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Priestman v. Miller Built Homes Inc.

Decided: February 6, 1942.


On motion for an order of discovery directed to defendant Miller Built Homes, Inc.

For the motion, Reed & Reynolds and James H. Bennett.

Before Justice Heher, at the Passaic Circuit.


[128 NJL Page 88] HEHER, J. It is my view that an order for discovery does not lie against a corporate judgment debtor under R.S. 1937, 2:26-148. The original statute (Pamph. L. 1850, p. 301; Rev. 1877, p. 393) was couched in like language; and our court of last resort deemed it "adapted to the case of judgments against natural persons" only. It was pointed

out that the provisions for the appointment of a receiver of the debtor's "property and things in action," and their application to the satisfaction of the judgment debt after the payment of the costs of the proceedings and the receiver's compensation, served to give "a preference to the judgment creditor who invokes" the aid of the statute, while equality among creditors was the outstanding policy of the then current statute relating to insolvent corporations; and that it was not a sufficient answer in this regard to say that corporate "property may be so situated that it cannot be reached by execution, and yet the corporation may not be insolvent," since "a corporation which is a judgment debtor, whose property cannot be reached by execution, would be decreed to be insolvent." Conner v. Todd, 48 N.J.L. 361.

True, the statute was thereafter amended to include corporate entities. That design was evinced by language admitting of no doubt of the purpose. Corporations were expressly comprised in the category of judgment debtors against whom the procedure was invocable. Pamph. L. 1893, p. 450; Gen. Stat. 1895, p. 1423; Comp. Stat. 1910, p. 2249; Pamph. L. 1929, p. 214. But this specific inclusion was exscinded by the amendment effected by chapter 99 of the Laws of 1933. Pamph. L., p. 204. Considered in the light of the historic background, and the policy of the statutes pertaining to insolvent corporations, particularly as respects the rights of creditors of such inter se (R.S. 1937, 14:14-1, et seq.), there would seem to be no significance in the retention of the subsequent clause, "concerning his, its or their property and things in action * * *." The incidental use of the possessive pronoun is not necessarily indicative of the legislative view that the prior express inclusion of corporations in the statutory category constituted mere surplusage. Nor is it fairly inferable that the exclusive purpose was to dispense with the requirement of the return of an execution unsatisfied. That such was the conception of the revisors of the general public laws and of the legislature when the Revision was adopted in 1937, would seem to be demonstrated by the employment of the single pronoun "his," as in the case of the original enactment. In the circumstances, section 1:1-2 of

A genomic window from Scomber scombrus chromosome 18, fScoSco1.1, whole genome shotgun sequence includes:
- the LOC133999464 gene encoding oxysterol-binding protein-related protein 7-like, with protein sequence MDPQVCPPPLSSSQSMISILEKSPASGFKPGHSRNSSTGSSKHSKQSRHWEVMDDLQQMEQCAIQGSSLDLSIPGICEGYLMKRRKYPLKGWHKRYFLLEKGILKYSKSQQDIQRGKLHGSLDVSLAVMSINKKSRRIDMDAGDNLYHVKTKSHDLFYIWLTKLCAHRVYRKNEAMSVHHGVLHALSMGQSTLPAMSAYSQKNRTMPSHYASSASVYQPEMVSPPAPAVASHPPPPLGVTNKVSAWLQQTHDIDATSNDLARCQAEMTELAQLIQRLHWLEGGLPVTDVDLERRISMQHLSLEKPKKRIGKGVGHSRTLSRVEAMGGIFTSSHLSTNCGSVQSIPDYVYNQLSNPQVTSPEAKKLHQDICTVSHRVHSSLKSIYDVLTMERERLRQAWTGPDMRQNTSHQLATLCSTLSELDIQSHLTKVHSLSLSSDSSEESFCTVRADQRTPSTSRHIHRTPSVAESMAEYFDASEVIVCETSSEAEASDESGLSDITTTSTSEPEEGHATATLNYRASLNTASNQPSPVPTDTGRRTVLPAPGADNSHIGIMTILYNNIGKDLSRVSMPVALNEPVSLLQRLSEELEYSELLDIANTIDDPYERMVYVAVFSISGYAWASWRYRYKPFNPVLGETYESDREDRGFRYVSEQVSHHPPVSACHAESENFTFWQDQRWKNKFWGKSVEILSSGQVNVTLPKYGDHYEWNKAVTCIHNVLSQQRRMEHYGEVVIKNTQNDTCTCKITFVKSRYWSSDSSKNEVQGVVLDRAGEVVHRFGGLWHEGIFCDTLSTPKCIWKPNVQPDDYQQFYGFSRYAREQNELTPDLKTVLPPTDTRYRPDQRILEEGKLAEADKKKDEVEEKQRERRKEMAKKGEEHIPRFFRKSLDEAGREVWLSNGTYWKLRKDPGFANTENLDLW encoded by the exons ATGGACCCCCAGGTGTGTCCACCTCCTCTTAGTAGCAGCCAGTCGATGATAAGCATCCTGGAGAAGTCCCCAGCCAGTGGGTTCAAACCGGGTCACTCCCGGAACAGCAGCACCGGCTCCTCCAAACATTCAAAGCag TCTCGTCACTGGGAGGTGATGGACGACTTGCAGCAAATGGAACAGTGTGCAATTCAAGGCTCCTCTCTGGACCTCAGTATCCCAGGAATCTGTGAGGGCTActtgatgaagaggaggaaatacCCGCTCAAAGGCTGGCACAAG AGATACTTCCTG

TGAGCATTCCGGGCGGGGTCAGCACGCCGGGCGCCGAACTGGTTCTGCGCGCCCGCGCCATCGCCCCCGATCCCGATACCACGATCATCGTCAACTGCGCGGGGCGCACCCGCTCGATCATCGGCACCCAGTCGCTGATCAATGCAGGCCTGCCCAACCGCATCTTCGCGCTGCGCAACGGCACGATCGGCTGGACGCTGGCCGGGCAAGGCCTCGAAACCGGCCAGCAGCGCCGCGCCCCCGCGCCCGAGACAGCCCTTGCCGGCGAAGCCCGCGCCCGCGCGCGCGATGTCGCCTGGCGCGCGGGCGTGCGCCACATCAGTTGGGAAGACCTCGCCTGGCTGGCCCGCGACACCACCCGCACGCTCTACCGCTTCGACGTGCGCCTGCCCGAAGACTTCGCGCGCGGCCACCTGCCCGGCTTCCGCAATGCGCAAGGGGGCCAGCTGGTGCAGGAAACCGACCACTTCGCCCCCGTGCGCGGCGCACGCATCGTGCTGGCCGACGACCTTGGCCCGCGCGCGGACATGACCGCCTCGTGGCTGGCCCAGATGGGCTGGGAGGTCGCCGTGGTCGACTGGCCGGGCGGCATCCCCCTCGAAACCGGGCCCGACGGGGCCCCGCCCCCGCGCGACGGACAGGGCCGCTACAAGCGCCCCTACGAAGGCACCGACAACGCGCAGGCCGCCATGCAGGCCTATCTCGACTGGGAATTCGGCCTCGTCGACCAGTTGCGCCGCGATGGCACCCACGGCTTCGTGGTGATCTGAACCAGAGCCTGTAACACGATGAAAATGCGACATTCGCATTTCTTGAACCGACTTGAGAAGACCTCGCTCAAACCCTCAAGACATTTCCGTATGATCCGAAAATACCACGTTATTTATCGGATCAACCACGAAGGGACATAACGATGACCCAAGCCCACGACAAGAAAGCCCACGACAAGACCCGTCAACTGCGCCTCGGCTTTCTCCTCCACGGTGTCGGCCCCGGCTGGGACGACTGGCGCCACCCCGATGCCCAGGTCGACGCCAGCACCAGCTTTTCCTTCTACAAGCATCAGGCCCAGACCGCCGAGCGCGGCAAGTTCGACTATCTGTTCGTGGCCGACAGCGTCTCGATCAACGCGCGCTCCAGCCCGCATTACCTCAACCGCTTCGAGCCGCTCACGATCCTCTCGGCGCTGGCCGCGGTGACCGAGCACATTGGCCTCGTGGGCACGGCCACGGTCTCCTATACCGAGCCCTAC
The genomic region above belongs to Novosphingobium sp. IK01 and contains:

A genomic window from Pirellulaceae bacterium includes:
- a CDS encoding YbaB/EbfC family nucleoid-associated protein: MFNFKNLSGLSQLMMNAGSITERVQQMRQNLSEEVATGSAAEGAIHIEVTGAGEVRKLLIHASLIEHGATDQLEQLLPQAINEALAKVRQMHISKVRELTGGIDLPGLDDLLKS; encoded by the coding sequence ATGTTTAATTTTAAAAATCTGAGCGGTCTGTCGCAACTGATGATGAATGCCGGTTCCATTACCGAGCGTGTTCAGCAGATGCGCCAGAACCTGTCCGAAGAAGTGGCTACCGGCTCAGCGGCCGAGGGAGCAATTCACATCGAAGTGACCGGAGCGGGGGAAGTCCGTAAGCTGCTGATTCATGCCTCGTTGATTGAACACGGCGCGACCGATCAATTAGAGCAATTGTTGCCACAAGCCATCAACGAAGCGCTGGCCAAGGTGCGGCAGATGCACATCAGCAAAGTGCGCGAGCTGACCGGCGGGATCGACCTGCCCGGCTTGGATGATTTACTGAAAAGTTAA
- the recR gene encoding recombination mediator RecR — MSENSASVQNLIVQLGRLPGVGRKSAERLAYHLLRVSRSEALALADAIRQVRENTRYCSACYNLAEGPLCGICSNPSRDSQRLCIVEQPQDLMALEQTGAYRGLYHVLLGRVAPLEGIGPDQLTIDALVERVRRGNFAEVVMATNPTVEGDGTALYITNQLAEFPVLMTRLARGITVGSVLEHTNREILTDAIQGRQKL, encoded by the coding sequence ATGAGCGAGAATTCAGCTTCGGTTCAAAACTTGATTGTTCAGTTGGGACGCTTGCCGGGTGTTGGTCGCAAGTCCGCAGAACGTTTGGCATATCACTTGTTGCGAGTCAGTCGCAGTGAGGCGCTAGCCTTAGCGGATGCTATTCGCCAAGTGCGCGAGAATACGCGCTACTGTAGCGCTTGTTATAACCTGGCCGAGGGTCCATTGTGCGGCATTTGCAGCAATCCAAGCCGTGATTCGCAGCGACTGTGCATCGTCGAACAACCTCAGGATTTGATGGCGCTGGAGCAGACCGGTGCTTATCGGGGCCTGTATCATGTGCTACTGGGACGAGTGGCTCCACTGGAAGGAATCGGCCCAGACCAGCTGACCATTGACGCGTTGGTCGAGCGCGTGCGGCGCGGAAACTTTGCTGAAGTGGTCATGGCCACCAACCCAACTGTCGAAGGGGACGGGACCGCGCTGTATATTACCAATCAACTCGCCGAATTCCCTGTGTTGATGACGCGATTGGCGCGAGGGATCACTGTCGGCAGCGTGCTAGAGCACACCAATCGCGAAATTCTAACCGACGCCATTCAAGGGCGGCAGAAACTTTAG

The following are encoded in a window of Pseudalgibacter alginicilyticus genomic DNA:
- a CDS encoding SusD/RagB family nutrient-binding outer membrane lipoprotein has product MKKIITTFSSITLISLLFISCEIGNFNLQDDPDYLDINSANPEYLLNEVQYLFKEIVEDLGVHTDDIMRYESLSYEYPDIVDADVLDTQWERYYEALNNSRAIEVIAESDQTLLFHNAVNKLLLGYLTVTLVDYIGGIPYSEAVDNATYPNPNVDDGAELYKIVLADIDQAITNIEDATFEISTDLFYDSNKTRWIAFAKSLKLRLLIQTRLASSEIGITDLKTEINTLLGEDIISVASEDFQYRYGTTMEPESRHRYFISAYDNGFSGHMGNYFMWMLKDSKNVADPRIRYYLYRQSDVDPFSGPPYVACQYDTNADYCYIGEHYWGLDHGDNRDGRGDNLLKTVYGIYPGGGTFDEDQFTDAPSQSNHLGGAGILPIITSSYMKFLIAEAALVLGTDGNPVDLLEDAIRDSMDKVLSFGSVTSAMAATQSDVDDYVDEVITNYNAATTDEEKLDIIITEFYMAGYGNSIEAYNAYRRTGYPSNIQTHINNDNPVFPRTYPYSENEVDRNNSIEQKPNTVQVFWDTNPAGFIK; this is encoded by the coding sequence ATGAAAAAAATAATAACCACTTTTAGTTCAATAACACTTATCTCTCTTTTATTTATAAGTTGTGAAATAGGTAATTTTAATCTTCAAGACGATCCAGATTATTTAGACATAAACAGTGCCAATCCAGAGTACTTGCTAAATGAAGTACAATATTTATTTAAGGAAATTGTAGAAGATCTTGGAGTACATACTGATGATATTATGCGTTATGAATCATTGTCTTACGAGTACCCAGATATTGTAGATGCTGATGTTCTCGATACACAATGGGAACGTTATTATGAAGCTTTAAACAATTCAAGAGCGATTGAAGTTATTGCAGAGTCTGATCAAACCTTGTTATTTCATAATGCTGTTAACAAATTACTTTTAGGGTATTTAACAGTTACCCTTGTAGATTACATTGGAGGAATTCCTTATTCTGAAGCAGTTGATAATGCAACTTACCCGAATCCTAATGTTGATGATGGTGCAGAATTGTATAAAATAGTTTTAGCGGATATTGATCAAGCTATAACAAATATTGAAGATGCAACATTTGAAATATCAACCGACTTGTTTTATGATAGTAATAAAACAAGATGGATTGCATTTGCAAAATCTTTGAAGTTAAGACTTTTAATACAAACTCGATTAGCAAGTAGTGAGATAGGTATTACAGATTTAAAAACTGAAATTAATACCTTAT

the Revision does not call for a broader construction, for that interpretative clause has no applicancy where the context evinces a different legislative purpose.

And the duty of making discovery upon oath is not laid upon a particular officer of the corporate judgment debtor. The oath of what officer would satisfy the command made pursuant to the statute? Certainly, none of the officers would be liable to an adjudication of contempt if the corporation failed to obey the order, for the statute does not thus individualize the obligation. Section 2:26-153 is not apposite, since it has reference merely to the testimony of "witnesses" called "by either party * * * concerning the matters involved;" it has no relation to the judgment debtor's compliance with the order to appear and make discovery on oath.

This interpretation is fortified by the provisions specially applicable to corporations. R.S. 2:26-87, 2:26-88. Thereby "Every agent or person having charge or control of any property of a corporation shall, upon request therefor by any officer having for service a writ of execution against it, furnish to such officer * * * a schedule of all its property, including debts due or to become due to it so far as he has knowledge thereof." If "other property" is not found, the execution may be satisfied from "any debts due to the corporation," and the "agent or person having custody of any evidences of such debts shall deliver the same to the officer holding the execution, for the use of the creditor, which delivery, with a transfer in writing to the officer, for the use of the creditor, and notice to the debtor, shall be a valid assignment thereof." It is to be noticed that the duty thus to answer for the corporation is placed upon a particular person.

However, it is said that this is not a satisfactory remedy, since "the schedule to be furnished by the corporate agent need not be verified." But neglect or refusal to comply with the statutory direction subjects such "agent or person" to liability for the payment of the amount due upon the execution -- an ample remedy if such neglect or refusal can be established and the defaulting agent is able thus to respond. While this may not be efficacious in all cases, supplying the deficiency

is a matter for the legislature. If the meaning of a statute is clouded in ambiguity, or the remedy provided is deficient, the correctives are exclusively within the competency of the law-making body. It is not of the judicial function to enforce a statute according to ...

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